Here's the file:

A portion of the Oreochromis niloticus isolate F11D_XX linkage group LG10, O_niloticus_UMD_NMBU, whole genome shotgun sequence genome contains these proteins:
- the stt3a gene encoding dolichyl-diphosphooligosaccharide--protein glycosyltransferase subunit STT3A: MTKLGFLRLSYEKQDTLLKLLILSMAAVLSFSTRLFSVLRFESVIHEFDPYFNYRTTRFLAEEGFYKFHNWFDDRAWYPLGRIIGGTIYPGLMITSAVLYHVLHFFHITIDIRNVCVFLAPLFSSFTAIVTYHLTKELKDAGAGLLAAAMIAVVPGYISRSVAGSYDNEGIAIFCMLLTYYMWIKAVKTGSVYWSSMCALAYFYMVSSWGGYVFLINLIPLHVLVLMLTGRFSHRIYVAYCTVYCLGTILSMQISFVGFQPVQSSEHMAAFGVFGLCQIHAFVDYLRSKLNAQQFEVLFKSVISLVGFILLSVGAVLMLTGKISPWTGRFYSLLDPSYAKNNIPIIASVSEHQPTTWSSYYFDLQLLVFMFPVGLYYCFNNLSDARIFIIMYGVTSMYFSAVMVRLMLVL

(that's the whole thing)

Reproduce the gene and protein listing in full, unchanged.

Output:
A portion of the Oreochromis niloticus isolate F11D_XX linkage group LG10, O_niloticus_UMD_NMBU, whole genome shotgun sequence genome contains these proteins:
- the stt3a gene encoding dolichyl-diphosphooligosaccharide--protein glycosyltransferase subunit STT3A: MTKLGFLRLSYEKQDTLLKLLILSMAAVLSFSTRLFSVLRFESVIHEFDPYFNYRTTRFLAEEGFYKFHNWFDDRAWYPLGRIIGGTIYPGLMITSAVLYHVLHFFHITIDIRNVCVFLAPLFSSFTAIVTYHLTKELKDAGAGLLAAAMIAVVPGYISRSVAGSYDNEGIAIFCMLLTYYMWIKAVKTGSVYWSSMCALAYFYMVSSWGGYVFLINLIPLHVLVLMLTGRFSHRIYVAYCTVYCLGTILSMQISFVGFQPVQSSEHMAAFGVFGLCQIHAFVDYLRSKLNAQQFEVLFKSVISLVGFILLSVGAVLMLTGKISPWTGRFYSLLDPSYAKNNIPIIASVSEHQPTTWSSYYFDLQLLVFMFPVGLYYCFNNLSDARIFIIMYGVTSMYFSAVMVRLMLVL